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J Neurosci. 2000 May 1;20(9):3139-46.

Zinc-induced cortical neuronal death: contribution of energy failure attributable to loss of NAD(+) and inhibition of glycolysis.

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Department of Neurology and Center for the Study of Nervous System Injury, Washington University School of Medicine, St. Louis, Missouri 63110, USA.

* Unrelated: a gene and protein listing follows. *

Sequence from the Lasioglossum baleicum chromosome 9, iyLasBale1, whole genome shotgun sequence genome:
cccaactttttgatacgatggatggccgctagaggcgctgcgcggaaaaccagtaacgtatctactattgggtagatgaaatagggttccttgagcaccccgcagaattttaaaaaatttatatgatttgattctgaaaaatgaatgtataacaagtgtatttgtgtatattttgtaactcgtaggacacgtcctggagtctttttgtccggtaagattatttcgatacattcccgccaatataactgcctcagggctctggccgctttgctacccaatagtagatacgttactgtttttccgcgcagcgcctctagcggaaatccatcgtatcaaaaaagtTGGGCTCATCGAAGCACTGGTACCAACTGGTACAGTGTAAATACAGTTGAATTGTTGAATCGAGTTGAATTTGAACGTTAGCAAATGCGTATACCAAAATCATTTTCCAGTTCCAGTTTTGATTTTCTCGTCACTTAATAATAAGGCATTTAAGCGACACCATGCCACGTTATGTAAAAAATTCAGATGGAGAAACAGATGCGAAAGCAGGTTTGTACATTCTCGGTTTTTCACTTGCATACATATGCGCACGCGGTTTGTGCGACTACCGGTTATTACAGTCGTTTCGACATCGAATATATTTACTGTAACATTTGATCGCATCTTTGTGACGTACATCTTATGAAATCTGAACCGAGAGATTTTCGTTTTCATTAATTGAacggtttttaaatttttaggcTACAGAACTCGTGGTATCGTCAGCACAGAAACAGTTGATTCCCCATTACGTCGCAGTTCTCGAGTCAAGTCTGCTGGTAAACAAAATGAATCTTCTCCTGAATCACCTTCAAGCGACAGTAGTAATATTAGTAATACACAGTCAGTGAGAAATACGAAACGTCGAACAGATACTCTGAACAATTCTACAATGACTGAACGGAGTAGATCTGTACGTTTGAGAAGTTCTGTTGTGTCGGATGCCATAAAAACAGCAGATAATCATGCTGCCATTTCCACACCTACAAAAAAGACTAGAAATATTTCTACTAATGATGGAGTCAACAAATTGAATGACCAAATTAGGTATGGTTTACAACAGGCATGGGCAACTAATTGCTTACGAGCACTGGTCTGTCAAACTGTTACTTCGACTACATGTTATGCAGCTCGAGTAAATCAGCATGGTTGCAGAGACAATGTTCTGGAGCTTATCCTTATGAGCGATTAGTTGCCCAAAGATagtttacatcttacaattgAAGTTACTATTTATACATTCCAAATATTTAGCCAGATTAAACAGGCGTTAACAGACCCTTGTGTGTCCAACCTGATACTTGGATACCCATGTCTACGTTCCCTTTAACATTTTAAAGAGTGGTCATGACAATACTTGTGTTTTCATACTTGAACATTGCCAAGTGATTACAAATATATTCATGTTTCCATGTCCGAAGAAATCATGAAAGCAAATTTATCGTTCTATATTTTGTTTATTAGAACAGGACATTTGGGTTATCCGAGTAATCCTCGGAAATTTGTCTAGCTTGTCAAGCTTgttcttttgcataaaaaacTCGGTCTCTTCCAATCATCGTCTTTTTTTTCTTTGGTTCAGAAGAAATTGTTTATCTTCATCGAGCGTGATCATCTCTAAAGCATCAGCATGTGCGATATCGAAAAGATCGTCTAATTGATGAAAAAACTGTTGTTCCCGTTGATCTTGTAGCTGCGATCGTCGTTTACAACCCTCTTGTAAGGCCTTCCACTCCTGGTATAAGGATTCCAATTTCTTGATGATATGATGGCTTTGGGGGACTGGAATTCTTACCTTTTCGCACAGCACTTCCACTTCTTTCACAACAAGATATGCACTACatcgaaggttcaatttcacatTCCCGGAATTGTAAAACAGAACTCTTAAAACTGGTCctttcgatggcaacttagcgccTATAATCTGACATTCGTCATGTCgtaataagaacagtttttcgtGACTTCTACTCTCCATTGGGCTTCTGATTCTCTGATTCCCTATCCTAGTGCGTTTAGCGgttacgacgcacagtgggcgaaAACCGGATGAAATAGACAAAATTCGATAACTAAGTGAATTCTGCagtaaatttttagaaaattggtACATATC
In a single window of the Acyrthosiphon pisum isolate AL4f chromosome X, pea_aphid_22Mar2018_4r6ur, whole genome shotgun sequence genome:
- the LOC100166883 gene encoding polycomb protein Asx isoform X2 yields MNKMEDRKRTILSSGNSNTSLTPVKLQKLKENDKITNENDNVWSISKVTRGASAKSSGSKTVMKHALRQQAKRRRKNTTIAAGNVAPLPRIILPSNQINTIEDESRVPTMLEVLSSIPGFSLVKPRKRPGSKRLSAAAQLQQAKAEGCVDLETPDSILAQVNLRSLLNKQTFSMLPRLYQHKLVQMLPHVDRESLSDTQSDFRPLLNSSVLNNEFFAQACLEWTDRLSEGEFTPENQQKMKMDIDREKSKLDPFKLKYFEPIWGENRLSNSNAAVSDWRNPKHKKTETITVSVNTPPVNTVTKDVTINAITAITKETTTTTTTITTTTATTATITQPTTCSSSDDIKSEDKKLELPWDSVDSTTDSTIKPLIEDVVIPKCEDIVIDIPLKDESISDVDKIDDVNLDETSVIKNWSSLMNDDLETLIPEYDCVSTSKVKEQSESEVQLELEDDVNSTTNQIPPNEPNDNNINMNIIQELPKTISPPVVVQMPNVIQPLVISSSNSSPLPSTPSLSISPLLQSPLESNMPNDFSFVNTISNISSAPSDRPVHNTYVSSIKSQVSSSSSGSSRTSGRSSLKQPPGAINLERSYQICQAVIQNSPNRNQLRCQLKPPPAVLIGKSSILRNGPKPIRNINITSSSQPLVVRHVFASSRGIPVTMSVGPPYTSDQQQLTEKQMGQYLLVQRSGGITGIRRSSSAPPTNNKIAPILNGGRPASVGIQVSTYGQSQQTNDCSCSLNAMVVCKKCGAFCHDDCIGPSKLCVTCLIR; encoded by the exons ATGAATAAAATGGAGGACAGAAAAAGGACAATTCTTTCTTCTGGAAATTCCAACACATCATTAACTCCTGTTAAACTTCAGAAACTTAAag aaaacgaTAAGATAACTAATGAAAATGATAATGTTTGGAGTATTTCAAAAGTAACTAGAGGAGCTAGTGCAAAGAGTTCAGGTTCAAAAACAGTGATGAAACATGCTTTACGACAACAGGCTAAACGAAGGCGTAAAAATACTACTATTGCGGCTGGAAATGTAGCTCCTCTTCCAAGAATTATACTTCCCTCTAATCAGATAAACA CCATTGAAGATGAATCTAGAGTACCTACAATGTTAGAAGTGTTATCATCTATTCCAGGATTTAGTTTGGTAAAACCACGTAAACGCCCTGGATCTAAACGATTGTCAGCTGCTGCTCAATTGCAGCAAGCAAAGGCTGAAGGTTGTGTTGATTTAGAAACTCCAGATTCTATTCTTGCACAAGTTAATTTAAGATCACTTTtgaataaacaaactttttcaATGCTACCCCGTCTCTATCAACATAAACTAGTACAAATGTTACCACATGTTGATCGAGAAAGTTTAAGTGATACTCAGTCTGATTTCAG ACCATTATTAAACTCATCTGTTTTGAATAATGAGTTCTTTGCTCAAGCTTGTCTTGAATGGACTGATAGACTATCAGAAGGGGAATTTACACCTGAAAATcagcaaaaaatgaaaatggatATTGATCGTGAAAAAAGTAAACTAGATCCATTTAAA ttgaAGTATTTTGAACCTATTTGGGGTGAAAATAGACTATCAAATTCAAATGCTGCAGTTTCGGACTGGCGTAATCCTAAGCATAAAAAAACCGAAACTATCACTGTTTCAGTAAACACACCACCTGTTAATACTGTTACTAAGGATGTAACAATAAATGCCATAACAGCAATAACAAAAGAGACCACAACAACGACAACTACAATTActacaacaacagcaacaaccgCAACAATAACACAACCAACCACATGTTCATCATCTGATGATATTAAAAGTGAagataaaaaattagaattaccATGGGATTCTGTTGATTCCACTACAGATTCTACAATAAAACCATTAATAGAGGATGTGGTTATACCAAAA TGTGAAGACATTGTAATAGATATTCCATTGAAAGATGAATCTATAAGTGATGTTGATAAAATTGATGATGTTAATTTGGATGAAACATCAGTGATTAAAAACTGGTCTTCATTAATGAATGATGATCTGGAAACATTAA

Excessive zinc influx may contribute to neuronal death after certain insults, including transient global ischemia. In light of evidence that levels of intracellular free Zn(2+) associated with neurotoxicity may be sufficient to inhibit glyceraldehyde-3-phosphate dehydrogenase (GAPDH), experiments were performed looking for reduced glycolysis and energy failure in cultured mouse cortical neurons subjected to lethal Zn(2+) exposure. As predicted, cultures exposed for 3-22 hr to 40 mixroM Zn(2+) developed an early increase in levels of dihydroxy-acetone phosphate (DHAP) and fructose 1,6-bisphosphate (FBP) and a progressive loss of ATP levels, followed by neuronal cell death; furthermore, addition of the downstream glycolytic substrate pyruvate to the bathing medium attenuated the fall in ATP and neuronal death. However, an alternative to direct Zn(2+) inhibition of GAPDH was raised by the observation that Zn(2+) exposure also induced an early decrease in nicotinamide-adenine dinucleotide (NAD(+)) levels, an event itself capable of inhibiting GAPDH. Favoring this indirect mechanism of GAPDH inhibition, the neuroprotective effects of pyruvate addition were associated with normalization of cellular levels of NAD(+), DHAP, and FBP. Zn(2+)-induced neuronal death was also attenuated by addition of the energy substrate oxaloacetate, the activator of pyruvate dehydrogenase, dichloroacetate, or the inhibitors of NAD(+) catabolism, niacinamide or benzamide. Acetyl carnitine, alpha-keto butyrate, lactate, and beta-hydroxy-butyrate did not attenuate Zn(2+)-induced neurotoxicity, perhaps because they could not regenerate NAD(+) or be used for energy production in the presence of glucose.

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